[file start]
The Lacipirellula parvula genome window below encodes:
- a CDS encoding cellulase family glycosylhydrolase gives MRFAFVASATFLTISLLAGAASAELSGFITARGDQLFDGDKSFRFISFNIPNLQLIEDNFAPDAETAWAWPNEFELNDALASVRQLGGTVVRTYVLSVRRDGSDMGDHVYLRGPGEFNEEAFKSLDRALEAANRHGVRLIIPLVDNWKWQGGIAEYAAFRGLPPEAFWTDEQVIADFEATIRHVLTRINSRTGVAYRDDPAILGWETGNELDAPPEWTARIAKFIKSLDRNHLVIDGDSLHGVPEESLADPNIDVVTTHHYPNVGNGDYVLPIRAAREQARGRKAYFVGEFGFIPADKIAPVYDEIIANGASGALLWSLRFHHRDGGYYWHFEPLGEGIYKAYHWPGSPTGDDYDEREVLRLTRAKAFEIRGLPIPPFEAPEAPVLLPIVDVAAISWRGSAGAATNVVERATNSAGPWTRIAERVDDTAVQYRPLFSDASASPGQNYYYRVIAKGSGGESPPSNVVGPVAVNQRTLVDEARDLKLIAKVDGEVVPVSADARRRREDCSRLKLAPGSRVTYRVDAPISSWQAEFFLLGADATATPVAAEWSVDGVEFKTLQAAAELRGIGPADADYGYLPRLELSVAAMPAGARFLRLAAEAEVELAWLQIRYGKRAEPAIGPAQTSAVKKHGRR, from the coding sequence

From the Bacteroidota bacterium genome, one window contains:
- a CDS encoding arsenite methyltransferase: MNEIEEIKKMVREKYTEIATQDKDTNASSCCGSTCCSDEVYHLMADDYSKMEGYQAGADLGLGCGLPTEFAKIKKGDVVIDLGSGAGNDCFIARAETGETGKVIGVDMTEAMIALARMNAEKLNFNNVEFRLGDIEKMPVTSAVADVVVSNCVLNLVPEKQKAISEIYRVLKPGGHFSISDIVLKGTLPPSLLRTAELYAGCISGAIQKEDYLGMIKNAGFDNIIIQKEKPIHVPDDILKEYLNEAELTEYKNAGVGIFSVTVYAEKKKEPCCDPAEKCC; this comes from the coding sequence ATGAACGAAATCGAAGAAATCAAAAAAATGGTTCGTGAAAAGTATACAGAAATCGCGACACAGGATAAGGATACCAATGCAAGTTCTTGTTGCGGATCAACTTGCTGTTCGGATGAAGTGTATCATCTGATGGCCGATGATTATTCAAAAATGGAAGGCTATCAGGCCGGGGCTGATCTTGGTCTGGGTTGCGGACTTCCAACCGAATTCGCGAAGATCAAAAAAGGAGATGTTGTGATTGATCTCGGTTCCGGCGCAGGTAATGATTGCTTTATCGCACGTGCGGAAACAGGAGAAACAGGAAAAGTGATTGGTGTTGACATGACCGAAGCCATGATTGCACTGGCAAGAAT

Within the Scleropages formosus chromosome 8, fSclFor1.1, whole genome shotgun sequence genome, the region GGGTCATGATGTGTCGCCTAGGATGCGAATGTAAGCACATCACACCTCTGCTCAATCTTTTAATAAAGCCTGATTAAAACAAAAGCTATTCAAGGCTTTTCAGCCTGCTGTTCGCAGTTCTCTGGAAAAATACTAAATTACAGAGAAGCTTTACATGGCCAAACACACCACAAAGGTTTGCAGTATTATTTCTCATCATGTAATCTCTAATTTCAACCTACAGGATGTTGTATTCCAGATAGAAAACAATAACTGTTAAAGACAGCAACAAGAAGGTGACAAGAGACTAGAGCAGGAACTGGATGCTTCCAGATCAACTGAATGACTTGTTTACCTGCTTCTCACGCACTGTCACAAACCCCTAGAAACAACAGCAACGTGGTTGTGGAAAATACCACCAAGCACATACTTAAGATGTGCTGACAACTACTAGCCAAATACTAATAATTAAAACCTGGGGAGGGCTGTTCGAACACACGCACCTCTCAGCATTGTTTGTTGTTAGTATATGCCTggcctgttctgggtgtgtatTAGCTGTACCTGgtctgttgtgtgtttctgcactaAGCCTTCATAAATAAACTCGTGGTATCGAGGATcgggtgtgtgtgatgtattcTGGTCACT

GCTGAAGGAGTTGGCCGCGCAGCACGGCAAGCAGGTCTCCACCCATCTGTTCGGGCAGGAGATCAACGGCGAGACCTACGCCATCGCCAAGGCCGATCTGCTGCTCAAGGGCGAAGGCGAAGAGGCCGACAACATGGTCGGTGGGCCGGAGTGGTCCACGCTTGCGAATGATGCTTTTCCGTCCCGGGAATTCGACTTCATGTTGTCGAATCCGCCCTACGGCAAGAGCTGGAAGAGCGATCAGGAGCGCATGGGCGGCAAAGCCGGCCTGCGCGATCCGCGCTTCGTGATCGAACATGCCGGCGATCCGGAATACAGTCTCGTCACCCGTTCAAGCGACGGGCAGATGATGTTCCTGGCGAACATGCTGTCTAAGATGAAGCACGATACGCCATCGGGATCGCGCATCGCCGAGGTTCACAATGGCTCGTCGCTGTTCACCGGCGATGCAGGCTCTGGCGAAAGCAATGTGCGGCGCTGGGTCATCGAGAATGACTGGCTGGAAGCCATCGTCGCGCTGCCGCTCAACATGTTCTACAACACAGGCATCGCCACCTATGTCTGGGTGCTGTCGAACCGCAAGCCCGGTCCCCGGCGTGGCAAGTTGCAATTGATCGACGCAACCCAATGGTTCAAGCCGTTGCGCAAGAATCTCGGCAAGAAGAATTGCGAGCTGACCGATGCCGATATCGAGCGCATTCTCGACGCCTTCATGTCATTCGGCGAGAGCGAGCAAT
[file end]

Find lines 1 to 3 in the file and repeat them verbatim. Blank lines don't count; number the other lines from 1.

The Lacipirellula parvula genome window below encodes:
- a CDS encoding cellulase family glycosylhydrolase gives MRFAFVASATFLTISLLAGAASAELSGFITARGDQLFDGDKSFRFISFNIPNLQLIEDNFAPDAETAWAWPNEFELNDALASVRQLGGTVVRTYVLSVRRDGSDMGDHVYLRGPGEFNEEAFKSLDRALEAANRHGVRLIIPLVDNWKWQGGIAEYAAFRGLPPEAFWTDEQVIADFEATIRHVLTRINSRTGVAYRDDPAILGWETGNELDAPPEWTARIAKFIKSLDRNHLVIDGDSLHGVPEESLADPNIDVVTTHHYPNVGNGDYVLPIRAAREQARGRKAYFVGEFGFIPADKIAPVYDEIIANGASGALLWSLRFHHRDGGYYWHFEPLGEGIYKAYHWPGSPTGDDYDEREVLRLTRAKAFEIRGLPIPPFEAPEAPVLLPIVDVAAISWRGSAGAATNVVERATNSAGPWTRIAERVDDTAVQYRPLFSDASASPGQNYYYRVIAKGSGGESPPSNVVGPVAVNQRTLVDEARDLKLIAKVDGEVVPVSADARRRREDCSRLKLAPGSRVTYRVDAPISSWQAEFFLLGADATATPVAAEWSVDGVEFKTLQAAAELRGIGPADADYGYLPRLELSVAAMPAGARFLRLAAEAEVELAWLQIRYGKRAEPAIGPAQTSAVKKHGRR, from the coding sequence

From the Bacteroidota bacterium genome, one window contains: